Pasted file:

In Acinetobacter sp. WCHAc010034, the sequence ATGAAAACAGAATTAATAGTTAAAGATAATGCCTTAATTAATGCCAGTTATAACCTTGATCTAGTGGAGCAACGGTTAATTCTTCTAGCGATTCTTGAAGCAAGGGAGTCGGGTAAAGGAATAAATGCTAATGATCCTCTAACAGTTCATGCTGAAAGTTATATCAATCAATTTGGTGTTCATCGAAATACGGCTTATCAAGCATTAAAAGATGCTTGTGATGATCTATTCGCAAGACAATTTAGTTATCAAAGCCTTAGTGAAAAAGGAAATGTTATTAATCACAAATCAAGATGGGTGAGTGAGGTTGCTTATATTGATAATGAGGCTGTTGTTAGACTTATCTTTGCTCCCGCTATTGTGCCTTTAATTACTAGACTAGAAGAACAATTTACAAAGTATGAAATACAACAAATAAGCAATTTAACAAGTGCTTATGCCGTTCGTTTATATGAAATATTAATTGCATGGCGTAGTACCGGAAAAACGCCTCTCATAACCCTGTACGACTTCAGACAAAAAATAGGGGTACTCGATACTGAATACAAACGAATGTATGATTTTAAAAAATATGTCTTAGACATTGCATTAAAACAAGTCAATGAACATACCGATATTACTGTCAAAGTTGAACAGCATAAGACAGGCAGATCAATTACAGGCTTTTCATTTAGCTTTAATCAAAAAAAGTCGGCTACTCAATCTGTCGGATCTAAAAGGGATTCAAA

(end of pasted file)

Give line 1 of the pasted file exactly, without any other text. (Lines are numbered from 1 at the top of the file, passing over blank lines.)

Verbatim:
In Acinetobacter sp. WCHAc010034, the sequence ATGAAAACAGAATTAATAGTTAAAGATAATGCCTTAATTAATGCCAGTTATAACCTTGATCTAGTGGAGCAACGGTTAATTCTTCTAGCGATTCTTGAAGCAAGGGAGTCGGGTAAAGGAATAAATGCTAATGATCCTCTAACAGTTCATGCTGAAAGTTATATCAATCAATTTGGTGTTCATCGAAATACGGCTTATCAAGCATTAAAAGATGCTTGTGATGATCTATTCGCAAGACAATTTAGTTATCAAAGCCTTAGTGAAAAAGGAAATGTTATTAATCACAAATCAAGATGGGTGAGTGAGGTTGCTTATATTGATAATGAGGCTGTTGTTAGACTTATCTTTGCTCCCGCTATTGTGCCTTTAATTACTAGACTAGAAGAACAATTTACAAAGTATGAAATACAACAAATAAGCAATTTAACAAGTGCTTATGCCGTTCGTTTATATGAAATATTAATTGCATGGCGTAGTACCGGAAAAACGCCTCTCATAACCCTGTACGACTTCAGACAAAAAATAGGGGTACTCGATACTGAATACAAACGAATGTATGATTTTAAAAAATATGTCTTAGACATTGCATTAAAACAAGTCAATGAACATACCGATATTACTGTCAAAGTTGAACAGCATAAGACAGGCAGATCAATTACAGGCTTTTCATTTAGCTTTAATCAAAAAAAGTCGGCTACTCAATCTGTCGGATCTAAAAGGGATTCAAA